In our economic age loans and credit are becoming more and more difficult to obtain and consumers are becoming more and more aware of their credit ratings. Depending on their credit usage and payment patterns, these consumers may see their credit ratings improve or get worse and, needless to say, credit becomes easier or harder for them to get – depending on how they feel. .
This is true regardless of the consumer’s credit income in question. If you ask the question in the title of this article, the answer is simple: there is yes, there is that no. The truth is that credit rating is important to everyone, regardless of income or assets.
The rich do not always have healthy lending habits and even very wealthy individuals can have very bad credit ratings. Your credit report simply does not take your income or your savings into consideration.
What is your credit report?
Your credit rating is a measure of how you manage your finances. Overdue accounts and late payments will result in a weakening of your borrowing power while regular payments, before maturity dates and a low debt-to-credit ratio available will have a positive effect on your rating. Even the rich manage to miss their payments.
There are also other factors that affect your credit rating: the total amount you owe and the age of your credit report, for example. If you have exorbitant debt and a very young credit history, this is a very bad sign for your borrowing power.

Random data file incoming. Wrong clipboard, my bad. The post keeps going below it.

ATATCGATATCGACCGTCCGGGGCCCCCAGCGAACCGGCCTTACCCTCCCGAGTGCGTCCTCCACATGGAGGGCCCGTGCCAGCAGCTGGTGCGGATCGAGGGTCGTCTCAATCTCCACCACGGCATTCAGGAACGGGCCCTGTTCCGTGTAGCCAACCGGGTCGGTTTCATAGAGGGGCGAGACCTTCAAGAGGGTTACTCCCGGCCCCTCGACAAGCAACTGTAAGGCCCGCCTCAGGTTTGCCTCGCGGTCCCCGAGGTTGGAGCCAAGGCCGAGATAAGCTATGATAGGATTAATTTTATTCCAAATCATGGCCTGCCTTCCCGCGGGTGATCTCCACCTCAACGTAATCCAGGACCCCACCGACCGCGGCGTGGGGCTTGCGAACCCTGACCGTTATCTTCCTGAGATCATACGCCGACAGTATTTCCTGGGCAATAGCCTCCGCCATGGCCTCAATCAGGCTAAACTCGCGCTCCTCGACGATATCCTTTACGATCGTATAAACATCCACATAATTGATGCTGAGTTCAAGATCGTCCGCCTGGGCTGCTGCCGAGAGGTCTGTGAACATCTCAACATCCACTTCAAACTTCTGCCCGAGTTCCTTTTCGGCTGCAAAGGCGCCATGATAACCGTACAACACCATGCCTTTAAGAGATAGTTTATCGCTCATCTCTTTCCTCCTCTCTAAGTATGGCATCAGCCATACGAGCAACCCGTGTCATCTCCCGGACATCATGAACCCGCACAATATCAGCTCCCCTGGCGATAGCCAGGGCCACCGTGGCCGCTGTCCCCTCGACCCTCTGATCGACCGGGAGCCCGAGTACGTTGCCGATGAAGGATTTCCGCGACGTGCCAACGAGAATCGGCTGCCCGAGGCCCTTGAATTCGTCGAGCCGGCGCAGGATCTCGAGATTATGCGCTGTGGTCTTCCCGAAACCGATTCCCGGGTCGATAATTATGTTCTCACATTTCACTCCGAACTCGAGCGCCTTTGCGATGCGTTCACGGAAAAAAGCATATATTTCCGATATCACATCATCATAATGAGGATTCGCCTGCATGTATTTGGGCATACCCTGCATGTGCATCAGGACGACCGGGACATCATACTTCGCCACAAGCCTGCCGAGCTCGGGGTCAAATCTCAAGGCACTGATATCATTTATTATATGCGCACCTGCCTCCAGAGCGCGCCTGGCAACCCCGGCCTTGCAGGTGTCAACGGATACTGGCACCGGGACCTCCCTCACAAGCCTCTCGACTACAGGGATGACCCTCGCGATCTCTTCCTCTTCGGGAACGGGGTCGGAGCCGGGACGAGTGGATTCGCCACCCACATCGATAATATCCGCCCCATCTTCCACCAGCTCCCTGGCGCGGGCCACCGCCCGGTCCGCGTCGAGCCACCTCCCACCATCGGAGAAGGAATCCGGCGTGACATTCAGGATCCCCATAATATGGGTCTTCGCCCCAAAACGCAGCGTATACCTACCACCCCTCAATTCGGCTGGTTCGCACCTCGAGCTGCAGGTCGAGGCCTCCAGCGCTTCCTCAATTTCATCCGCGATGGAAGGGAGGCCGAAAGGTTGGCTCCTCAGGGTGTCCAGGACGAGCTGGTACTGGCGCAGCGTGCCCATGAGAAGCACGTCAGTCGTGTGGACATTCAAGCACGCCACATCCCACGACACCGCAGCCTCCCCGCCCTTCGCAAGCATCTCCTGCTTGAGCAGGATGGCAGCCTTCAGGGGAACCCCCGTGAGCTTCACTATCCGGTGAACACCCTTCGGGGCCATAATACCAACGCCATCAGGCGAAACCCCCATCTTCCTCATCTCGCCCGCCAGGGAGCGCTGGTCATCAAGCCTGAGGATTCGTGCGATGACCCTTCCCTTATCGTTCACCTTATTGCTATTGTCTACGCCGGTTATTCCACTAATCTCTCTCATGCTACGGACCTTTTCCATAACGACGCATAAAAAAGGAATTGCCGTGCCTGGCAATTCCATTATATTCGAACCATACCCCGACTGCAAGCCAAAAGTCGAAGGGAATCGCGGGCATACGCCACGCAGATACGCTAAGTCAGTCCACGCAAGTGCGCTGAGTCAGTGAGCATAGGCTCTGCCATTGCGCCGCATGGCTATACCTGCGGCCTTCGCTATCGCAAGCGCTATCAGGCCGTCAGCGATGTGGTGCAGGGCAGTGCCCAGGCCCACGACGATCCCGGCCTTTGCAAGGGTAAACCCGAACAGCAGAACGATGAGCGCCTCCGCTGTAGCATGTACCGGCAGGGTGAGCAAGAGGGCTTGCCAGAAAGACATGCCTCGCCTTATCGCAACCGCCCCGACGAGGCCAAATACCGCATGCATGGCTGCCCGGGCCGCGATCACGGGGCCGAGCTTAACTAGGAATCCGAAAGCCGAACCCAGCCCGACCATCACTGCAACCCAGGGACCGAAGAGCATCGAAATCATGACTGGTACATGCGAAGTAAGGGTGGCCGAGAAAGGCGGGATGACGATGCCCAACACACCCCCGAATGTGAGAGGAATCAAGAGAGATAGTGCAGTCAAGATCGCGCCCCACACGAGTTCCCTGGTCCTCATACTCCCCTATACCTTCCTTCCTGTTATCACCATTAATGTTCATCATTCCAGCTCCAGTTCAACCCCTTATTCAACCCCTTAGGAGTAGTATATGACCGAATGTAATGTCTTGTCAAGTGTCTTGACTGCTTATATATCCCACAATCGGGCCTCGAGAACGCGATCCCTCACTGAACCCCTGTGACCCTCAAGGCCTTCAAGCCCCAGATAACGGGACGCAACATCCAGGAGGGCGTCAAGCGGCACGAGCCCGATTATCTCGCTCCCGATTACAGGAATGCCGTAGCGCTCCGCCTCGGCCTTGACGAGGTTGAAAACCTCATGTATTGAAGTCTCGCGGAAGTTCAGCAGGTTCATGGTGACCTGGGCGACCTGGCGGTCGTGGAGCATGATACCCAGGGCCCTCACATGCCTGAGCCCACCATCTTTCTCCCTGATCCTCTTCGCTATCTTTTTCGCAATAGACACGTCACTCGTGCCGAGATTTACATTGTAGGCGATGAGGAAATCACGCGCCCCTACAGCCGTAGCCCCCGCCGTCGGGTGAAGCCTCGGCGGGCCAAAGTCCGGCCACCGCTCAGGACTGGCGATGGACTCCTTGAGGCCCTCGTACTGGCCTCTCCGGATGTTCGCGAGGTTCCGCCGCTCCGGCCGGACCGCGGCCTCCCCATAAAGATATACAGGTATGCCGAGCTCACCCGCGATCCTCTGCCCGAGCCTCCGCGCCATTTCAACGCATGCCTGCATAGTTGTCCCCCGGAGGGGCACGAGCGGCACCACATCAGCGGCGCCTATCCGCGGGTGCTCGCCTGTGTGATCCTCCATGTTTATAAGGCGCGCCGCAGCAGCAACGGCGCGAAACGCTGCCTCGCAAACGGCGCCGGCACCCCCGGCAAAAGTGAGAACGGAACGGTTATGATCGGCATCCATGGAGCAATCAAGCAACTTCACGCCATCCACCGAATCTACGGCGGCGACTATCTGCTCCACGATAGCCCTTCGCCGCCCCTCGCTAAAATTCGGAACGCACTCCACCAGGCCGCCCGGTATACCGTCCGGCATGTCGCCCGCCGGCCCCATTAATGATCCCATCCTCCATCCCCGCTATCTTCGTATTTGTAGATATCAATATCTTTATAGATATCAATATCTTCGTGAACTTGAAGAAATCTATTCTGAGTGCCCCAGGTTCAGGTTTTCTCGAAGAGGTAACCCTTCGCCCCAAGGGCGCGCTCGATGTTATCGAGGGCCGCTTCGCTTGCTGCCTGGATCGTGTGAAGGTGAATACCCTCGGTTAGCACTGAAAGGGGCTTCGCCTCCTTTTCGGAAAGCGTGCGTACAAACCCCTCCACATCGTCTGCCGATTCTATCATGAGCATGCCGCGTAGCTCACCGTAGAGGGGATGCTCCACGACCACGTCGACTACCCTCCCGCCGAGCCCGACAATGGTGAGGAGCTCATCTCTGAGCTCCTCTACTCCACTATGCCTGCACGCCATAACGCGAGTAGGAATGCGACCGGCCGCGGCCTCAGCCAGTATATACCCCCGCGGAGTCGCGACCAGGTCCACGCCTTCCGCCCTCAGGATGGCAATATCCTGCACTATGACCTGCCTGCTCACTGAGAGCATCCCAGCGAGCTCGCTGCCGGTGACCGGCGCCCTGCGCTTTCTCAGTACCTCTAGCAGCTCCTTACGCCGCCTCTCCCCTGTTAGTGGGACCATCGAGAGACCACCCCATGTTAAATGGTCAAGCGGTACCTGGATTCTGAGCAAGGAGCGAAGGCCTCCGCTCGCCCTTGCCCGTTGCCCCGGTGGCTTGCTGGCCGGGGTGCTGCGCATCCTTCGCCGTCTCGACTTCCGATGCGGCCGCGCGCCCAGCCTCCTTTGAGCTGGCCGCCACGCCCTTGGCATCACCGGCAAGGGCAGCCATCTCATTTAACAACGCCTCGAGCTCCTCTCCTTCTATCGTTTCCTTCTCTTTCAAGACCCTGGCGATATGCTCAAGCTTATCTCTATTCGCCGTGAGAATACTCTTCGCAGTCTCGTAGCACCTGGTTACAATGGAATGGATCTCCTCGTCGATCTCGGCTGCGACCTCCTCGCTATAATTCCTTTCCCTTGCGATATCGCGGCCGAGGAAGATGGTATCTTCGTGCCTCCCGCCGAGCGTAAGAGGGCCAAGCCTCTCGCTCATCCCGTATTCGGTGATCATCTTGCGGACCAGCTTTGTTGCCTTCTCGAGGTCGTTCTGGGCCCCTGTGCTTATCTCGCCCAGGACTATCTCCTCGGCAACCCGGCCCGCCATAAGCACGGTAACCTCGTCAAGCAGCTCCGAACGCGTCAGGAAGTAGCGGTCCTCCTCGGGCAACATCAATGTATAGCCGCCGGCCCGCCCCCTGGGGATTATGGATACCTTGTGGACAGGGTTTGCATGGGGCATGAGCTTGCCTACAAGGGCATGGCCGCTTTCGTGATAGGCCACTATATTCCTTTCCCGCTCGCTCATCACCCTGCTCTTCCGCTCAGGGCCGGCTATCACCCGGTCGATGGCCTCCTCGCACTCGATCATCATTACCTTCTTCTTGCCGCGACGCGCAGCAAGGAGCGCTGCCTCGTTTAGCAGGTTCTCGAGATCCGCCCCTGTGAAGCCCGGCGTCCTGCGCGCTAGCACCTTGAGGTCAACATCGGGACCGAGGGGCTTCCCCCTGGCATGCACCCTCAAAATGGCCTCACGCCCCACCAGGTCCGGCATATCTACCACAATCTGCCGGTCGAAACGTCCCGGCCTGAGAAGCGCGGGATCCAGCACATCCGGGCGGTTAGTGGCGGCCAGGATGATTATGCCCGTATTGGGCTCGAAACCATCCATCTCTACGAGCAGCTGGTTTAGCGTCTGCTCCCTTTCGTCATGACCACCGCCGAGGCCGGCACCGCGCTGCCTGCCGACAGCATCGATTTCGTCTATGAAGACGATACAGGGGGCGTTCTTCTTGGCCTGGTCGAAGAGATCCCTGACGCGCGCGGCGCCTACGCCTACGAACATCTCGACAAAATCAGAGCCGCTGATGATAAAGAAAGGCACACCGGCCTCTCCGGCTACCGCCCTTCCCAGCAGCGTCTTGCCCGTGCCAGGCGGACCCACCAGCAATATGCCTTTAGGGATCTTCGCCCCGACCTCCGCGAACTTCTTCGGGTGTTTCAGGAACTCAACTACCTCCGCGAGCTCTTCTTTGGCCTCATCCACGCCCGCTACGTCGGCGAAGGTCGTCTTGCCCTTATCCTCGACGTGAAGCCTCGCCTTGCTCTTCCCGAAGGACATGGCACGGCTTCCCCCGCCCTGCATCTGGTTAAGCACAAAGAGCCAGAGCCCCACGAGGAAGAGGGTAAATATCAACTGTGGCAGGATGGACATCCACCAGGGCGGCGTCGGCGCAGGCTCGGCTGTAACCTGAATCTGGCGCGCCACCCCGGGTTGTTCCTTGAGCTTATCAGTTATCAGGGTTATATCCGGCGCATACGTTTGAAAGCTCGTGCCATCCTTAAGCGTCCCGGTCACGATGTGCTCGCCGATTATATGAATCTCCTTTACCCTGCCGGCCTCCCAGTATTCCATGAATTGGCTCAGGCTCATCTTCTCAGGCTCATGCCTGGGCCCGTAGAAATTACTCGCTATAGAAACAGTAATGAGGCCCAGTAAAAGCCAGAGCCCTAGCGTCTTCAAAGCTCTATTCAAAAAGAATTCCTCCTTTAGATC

The creditors need to know that you are not a disproportionate risk: that is, if they lend you money, they want to be reassured that they will regain their capital and their interest without having to face a series of late payments, or have to send overdue statements, send you to a collection agency or, in the worst case, take you to court. They want to avoid the cost and trouble of a bad payer.
That’s why lenders make credit inquiries: information about your payment and debt history allows them to determine if they have a good chance to review the money they lend to you and, if so, if it will be worth it. If you fail this survey, your income is for nothing, they will not lend you a penny.
A few words about the use of debt
Another factor that affects your credit report is your debt use. You may think it sounds like jargon, but in reality it’s a very simple concept and it’s important for you, as a consumer of credit, that you understand what this concept means. Debt use is simply the proportion of your available credit that you used.
If, for example, your credit card is still at its limit, your debt / credit usage is considered very high. It is not necessary, either, that you have reached your limit to affect your credit rating. The average consumer should try to achieve a debt utilization rate of about 30%. If it is possible to reduce this rate even more, to 10% for example, the net effect on the credit rating can only be positive. It is important to note that if the debt utilization rate rises above the 50% threshold, a credit rating could see a decrease of up to 100 points.
There are rich people who are not so rich